Twitter gets better [?]

In recent months I happened upon multiple unrelated posts on how Twitter is getting worse. Either in general or for the person writing.

More noisy, less friendly, less useful, less interesting.

And I couldn’t stop thinking it sounds opposite of my perception. I am confident Twitter is getting better for me. But I was suddenly unsure if I can say is it getting better.

Numbers game

I remember how much more people fixated on Twitter numbers. Follow and get followed. The more the better. It’s not like there are other things to do here, right?

In those days the most popular way of reading timeline, promoted by much followed social media gurus (har har), was “the river”. Don’t focus on tweets, focus on experience. Read when you can and if you can’t then it is just as well. After all it’s that number of followers you are here for.

I called bullshit then and still do.

Don’t complain your experience gets less, if you don’t make effort to build it out of friends and meaningful messages.

The 100

At some point I gravitated to the practice of reading every tweet in my timeline. I make couple exceptions for app–generated tweets and sometimes excessive promotional ones.

Screw the river.

I am following these people because their thoughts are important to me. So their tweets are important to me. All of them. I catch up on my timeline every morning, when I am at my computer (which is most days). I read every tweet during the day. I let myself off the hook without any guilt when travelling, but that’s rarely.

Reading everything puts the end to numbers game pretty fast. I tend to have spurts of following and unfollowing people. I had noticed soon that my timeline starts to stress me at 130 following mark. This is my practical limit, I am staying under since.

At the moment of writing this it is 100 sharp.

And they are anything but noise. They are what makes me think, feel, ponder, program, wonder, question, write, talk, and laugh every day. Some of them are friends, some of them are not. Some of them are private. Others let me know their lives, careers, families, pets, and coffee habits through that keyhole of their tweets.

These are not exactly same people all the time, it is a small cloud which keeps changing. But permanent or temporary, I can’t imagine this cloud ever grow less as a whole.

Uncrossing the streams

At start the Twitter was a river not just conceptually, but technically. The timeline was the one single view. Third party clients did annoyingly little over rebroadcasting it in different platforms and colors.

Bit by bit it grew out of it. Informal mentions became real mentions and notifications, then threaded conversations. Retweets and stars formalized distribution and taking note. Hashtags became ad–hoc virtual threads for topics.

In the long run Twitter wasn’t kind to third party clients. It learned from them and community, then kept community for itself and stepped on the clients. It was selfish. And it pushed the main service forward too.

Right now I use TweetDeck (now owned by Twitter itself) and it had come a long way from those lonely timelines of early days.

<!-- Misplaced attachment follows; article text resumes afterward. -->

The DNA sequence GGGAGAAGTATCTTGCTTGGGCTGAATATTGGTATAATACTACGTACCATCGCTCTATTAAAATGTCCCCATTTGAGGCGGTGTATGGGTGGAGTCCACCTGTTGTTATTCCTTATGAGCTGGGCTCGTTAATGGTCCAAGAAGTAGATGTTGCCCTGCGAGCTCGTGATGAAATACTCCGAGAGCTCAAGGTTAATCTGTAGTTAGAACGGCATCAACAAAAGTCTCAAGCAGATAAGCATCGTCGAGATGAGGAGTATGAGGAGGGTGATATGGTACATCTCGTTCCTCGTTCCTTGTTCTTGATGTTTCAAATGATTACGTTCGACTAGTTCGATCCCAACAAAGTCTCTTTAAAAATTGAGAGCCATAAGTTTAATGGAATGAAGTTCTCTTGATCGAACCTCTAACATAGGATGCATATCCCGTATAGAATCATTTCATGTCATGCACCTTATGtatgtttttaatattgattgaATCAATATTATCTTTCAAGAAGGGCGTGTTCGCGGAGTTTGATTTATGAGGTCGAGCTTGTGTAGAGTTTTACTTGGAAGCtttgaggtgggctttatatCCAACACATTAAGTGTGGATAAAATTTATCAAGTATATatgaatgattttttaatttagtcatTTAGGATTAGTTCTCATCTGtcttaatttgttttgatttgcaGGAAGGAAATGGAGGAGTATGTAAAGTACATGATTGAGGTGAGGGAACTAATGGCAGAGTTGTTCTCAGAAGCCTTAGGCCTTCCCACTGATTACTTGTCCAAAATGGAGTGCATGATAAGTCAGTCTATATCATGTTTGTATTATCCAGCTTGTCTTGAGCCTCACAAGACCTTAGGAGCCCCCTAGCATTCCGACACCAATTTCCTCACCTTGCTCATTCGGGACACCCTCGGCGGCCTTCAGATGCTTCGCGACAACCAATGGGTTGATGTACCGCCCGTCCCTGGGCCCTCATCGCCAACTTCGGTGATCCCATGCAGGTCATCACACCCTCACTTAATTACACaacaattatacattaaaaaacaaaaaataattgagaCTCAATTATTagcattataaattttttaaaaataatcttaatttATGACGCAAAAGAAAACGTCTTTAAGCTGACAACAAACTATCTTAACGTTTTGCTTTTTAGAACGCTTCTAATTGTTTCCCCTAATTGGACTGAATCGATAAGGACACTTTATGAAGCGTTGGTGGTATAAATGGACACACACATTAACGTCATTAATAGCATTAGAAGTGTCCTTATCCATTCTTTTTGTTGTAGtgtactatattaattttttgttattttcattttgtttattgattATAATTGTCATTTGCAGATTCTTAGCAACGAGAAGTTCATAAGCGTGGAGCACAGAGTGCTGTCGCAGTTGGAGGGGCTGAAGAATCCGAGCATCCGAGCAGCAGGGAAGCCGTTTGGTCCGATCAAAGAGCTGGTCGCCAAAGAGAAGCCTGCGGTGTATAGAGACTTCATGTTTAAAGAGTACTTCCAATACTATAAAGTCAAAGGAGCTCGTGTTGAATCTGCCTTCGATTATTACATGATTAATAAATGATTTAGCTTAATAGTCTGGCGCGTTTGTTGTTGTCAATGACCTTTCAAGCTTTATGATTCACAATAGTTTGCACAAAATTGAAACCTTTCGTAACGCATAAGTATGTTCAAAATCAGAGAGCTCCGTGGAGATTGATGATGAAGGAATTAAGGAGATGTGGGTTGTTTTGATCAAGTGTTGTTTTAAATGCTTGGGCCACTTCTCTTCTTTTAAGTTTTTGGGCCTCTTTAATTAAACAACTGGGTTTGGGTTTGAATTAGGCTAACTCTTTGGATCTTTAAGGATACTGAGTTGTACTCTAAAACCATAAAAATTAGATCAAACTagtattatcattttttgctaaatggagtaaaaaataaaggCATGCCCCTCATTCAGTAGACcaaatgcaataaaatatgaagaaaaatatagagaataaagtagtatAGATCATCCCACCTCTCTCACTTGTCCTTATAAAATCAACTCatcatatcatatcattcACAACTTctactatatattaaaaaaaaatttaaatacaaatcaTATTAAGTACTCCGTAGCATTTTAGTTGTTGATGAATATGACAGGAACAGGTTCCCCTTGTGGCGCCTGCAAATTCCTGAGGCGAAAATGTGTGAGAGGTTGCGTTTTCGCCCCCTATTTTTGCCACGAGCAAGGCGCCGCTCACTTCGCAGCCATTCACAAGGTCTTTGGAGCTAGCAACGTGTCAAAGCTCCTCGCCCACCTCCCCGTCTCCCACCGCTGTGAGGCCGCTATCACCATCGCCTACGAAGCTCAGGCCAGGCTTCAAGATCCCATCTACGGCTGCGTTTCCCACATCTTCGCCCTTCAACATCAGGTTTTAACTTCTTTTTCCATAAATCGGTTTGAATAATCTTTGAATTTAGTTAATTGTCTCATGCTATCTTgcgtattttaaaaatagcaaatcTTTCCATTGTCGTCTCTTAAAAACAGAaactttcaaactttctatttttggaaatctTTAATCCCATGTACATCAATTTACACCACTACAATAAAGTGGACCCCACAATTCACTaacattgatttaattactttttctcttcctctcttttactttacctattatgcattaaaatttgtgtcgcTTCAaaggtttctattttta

My TweetDeck columns.

My TweetDeck columns.

The five columns I have configured are:

  1. Home, excluding @Rarst — usual timeline sans mentions.
  2. Mentions — said mentions of me and conversations around.
  3. Notifications, all except mentions — mostly retweets, stars, and follows to keep any eye on.
  4. Search #wceu OR #wcno OR #wcch OR #wcldn -from:Rarst, retweets excluded — chatter for WordCamps I visited or plan to visit.
  5. Search rarst.net OR queryposts.com -from:Rarst — monitor for mentions of my sites.

I usually have first three visible (on second display in portrait mode) and check last two occasionally.

Lack of walls

When I started drafting this post in my head I thought this is were I am going to declare Twitter the smashing success for myself and wrap it up.

Then it flooded into my head how instrumental Twitter was and continues to be for people who use it for harassment online. How some of the people I follow sometimes raise their fears about being on Twitter, and how sometimes they choose to step away for a while. How I see the lock of private account appear and how it makes me worry if they are fine.

The power of Twitter for me is that carefully crafted and maintained experience. Once I formulated it like that — it hit me how fragile and unprotected that experience actually is.

You can choose what to tweet and read, but you cannot choose what people tweet at you. You cannot shape that part of Twitter, more so you cannot get the Twitter itself get its destructive side under control. You cannot even leverage the community you have for some control over it.

Twitter tore down the walls between people. It is refreshing and it is terrifying.

As a company Twitter is aware of it. They got good excuse in their scale. Excuses are not good enough. You cannot create safe and reliably welcoming environment without community participating in the process.

Twitter denies its users such function.

  • It empowers you to have voice.
  • It empowers some to try and shut that voice up.
  • It does not empower you and others to protect you.
  • It does not create culture of resilience to abuse and negative behavior.

I had never been at receiving end of such. My experience is still all pleasant and cool. But I get now that I am aware and wary of such day coming more than I had thought. And that I don’t believe Twitter to be there for me on such day.


So there you have it. Twitter gets better for me.

And in writing this I had to face that I can only hope it gets better to the point of its magic to lose that undertone of fragility and fear.

For me and everyone else too.

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